The developmental optometrists listed here in our FIND A DOCTOR locator offer the full range of treatment options for esotropia, including non-surgical therapies. Pediatric ophthalmologists are surgeons and generally offer pharmaceuticals and surgery only as treatment options.

Eye Teaming
All types of strabismus can adversely affect eye teaming ability.

In normal healthy vision, the two eyes work and move together simultaneously as a coordinated team for single 3D stereo vision and two-eyed depth perception (with no double vision!). Eye teaming is an neurologically active process…the brain signals the eye muscles in order to coordinate eye movements and visual processing.

Eye patching does not help eye teaming problems because one eye is covered in patch therapy and, therefore, the coordination of the two eyes as a team is not being stimulated or reinforced. Healthy eye teaming with depth perception can be developed or retrained at any age with non-surgical Vision Therapy.

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Intermittent Exotropia

An outward eye turn that is occasional or alternating and might only occur when the person is ill, tired, anxious, stressed, etc.

Intermittent Exotropia is a type of strabismus, but in some cases it is a symptom of another common near vision condition called convergence insufficiency.

Intermittent Exotropia responds best to non-surgical Vision Therapy treatment. Strabismus eye muscle surgery is not recommended.

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What is Strabismus Surgery?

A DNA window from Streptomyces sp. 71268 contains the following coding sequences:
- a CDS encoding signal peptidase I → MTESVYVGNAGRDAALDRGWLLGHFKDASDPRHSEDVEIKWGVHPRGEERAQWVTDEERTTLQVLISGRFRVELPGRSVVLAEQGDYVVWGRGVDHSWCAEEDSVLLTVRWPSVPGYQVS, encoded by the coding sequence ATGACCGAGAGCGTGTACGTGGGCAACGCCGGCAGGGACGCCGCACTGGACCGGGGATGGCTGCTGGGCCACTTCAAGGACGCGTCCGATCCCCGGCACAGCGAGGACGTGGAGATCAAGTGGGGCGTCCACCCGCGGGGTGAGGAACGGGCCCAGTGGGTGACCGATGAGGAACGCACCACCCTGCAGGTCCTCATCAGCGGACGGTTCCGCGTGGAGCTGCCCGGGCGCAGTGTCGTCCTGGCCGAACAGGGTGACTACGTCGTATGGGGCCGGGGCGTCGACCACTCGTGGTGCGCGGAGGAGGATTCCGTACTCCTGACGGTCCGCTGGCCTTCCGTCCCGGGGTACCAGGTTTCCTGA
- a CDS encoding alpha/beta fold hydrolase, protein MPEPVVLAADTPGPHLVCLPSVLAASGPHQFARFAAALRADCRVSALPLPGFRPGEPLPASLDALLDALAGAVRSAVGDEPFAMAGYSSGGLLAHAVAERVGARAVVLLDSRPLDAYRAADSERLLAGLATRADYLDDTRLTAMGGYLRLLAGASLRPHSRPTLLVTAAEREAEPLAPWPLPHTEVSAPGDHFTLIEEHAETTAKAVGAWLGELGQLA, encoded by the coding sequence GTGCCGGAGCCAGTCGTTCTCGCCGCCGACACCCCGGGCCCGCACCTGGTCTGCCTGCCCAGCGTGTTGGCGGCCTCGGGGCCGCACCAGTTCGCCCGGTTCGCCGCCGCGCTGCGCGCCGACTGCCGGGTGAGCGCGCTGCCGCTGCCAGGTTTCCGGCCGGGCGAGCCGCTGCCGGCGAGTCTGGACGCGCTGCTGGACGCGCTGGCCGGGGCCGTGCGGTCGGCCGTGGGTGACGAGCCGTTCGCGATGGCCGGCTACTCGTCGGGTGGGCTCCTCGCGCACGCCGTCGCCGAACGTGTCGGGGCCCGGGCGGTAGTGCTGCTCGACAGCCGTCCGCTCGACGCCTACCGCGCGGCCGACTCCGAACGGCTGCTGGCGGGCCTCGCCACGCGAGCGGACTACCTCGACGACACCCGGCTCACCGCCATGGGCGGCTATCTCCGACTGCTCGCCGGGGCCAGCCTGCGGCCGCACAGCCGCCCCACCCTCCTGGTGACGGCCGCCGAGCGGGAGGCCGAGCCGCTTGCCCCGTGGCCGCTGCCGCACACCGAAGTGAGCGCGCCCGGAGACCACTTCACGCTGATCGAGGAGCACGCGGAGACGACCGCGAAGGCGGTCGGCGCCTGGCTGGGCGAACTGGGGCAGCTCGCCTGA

Strabismus Surgery is a surgical treatment in which the eye muscles that steer and aim the eyeballs are cut, adjusted and reattached. The surgery is performed on the eye muscles only…other parts of the visual system, eye or brain are not touched.

Our panel of expert eye doctors points out that we see with our brains, not our eyeballs. In other words, it is the brain and nervous system that signals and instructs the actions of the eye muscles. Therefore, strabismus surgery -- which is not brain surgery or brain training -- does not address the root cause of strabismus.

Co-Management of Strabismus Surgery

NOTE: surgery of any type should be co-managed between a primary care doctor and a surgeon. Co-management by a primary care doctor is recommended because the surgeon typically provides minimal or no pre- and post- surgical consultation or care. The surgeon simply performs the surgery.

Strabismus Surgery, when appropriate for a given condition, is more effective when primary care optometric co-management and Vision Therapy are part of the treatment plan.

The primary eye care optometrists in this directory provide the pre- and post- surgical co-management and care that is in the best interests of the patient.

Is Once Enough? Multiple Strabismus Surgeries?

Multiple surgeries on the same eye are often performed by eye surgeons when eye muscle surgery alone does not resolve the strabismus and the eye turn reappears.

What is Lazy Eye Surgery?

Strabismus surgery is also sometimes commonly referred to as lazy eye surgery, however, this is confusing. Lazy eye is actually the popular term for the medical condition called Amblyopia and Amblyopia and Strabismus are not the same visual condition.